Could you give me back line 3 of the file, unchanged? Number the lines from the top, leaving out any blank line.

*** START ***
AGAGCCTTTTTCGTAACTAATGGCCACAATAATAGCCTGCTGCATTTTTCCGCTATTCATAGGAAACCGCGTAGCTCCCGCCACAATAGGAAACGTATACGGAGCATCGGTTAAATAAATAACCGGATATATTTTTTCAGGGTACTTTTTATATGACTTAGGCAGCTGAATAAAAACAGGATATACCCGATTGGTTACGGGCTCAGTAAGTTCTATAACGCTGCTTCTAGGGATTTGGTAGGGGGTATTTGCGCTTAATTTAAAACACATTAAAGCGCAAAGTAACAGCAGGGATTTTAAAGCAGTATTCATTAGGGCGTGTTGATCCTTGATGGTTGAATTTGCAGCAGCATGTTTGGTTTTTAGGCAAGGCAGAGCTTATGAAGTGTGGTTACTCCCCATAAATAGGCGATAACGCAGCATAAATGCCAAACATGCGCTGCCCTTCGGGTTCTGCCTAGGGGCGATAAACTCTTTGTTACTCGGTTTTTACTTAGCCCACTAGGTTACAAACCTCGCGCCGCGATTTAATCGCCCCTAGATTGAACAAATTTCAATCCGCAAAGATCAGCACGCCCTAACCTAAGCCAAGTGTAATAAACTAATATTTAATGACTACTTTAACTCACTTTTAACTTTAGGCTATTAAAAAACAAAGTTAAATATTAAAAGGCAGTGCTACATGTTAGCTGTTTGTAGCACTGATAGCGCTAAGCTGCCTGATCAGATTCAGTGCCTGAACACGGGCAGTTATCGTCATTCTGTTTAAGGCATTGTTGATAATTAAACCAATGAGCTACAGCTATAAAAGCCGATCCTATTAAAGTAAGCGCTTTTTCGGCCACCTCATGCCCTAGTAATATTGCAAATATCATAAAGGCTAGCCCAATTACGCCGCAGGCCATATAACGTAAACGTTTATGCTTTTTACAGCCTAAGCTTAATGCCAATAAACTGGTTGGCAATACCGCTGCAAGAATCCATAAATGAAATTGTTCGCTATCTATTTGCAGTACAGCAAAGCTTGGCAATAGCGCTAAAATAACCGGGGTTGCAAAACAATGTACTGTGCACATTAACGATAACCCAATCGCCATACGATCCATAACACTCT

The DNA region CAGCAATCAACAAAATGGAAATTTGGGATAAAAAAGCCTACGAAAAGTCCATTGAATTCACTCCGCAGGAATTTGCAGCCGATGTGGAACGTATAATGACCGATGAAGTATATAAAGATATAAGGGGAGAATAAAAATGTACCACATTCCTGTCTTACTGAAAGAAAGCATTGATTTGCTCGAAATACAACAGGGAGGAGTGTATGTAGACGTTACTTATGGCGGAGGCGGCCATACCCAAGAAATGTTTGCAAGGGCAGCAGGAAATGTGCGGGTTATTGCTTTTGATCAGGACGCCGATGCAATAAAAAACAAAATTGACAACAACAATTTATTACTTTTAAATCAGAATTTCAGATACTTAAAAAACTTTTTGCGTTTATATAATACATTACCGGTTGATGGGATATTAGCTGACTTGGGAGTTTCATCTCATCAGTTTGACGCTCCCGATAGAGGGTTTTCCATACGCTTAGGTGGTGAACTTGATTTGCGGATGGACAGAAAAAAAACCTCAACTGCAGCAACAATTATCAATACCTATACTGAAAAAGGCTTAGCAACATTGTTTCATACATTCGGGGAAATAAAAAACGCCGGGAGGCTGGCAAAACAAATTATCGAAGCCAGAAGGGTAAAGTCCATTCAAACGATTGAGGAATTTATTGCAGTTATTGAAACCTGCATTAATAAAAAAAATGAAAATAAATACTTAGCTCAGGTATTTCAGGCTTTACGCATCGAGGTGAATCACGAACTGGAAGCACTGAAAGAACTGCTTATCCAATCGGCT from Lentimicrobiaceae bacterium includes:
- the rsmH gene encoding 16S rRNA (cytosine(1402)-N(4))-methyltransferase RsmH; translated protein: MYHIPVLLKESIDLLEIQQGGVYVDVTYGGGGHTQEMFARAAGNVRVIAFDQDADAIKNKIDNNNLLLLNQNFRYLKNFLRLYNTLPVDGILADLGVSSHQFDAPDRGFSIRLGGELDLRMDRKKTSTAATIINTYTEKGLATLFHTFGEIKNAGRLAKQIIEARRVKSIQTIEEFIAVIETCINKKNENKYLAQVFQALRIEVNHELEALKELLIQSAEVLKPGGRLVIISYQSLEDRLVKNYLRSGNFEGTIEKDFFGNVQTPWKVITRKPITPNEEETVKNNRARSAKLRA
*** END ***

- the rsmH gene encoding 16S rRNA (cytosine(1402)-N(4))-methyltransferase RsmH; translated protein: MYHIPVLLKESIDLLEIQQGGVYVDVTYGGGGHTQEMFARAAGNVRVIAFDQDADAIKNKIDNNNLLLLNQNFRYLKNFLRLYNTLPVDGILADLGVSSHQFDAPDRGFSIRLGGELDLRMDRKKTSTAATIINTYTEKGLATLFHTFGEIKNAGRLAKQIIEARRVKSIQTIEEFIAVIETCINKKNENKYLAQVFQALRIEVNHELEALKELLIQSAEVLKPGGRLVIISYQSLEDRLVKNYLRSGNFEGTIEKDFFGNVQTPWKVITRKPITPNEEETVKNNRARSAKLRA